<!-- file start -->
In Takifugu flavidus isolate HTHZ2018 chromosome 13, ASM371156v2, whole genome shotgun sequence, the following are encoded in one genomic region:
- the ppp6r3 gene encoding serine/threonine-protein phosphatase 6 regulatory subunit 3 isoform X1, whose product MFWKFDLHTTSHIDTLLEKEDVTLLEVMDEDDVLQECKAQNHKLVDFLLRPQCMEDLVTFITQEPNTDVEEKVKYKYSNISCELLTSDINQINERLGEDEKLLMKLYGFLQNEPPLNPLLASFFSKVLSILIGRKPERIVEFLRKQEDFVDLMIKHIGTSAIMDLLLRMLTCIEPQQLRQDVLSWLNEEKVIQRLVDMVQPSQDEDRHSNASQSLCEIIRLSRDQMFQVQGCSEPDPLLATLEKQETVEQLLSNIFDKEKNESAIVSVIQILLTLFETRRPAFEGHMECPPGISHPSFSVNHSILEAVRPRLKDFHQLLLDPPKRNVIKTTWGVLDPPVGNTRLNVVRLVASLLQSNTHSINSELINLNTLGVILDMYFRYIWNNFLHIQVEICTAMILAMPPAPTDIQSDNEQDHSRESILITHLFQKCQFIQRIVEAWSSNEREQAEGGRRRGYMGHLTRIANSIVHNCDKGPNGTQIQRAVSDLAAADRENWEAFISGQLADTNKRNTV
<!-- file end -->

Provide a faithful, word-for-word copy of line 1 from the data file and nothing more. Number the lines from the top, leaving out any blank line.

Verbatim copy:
In Takifugu flavidus isolate HTHZ2018 chromosome 13, ASM371156v2, whole genome shotgun sequence, the following are encoded in one genomic region: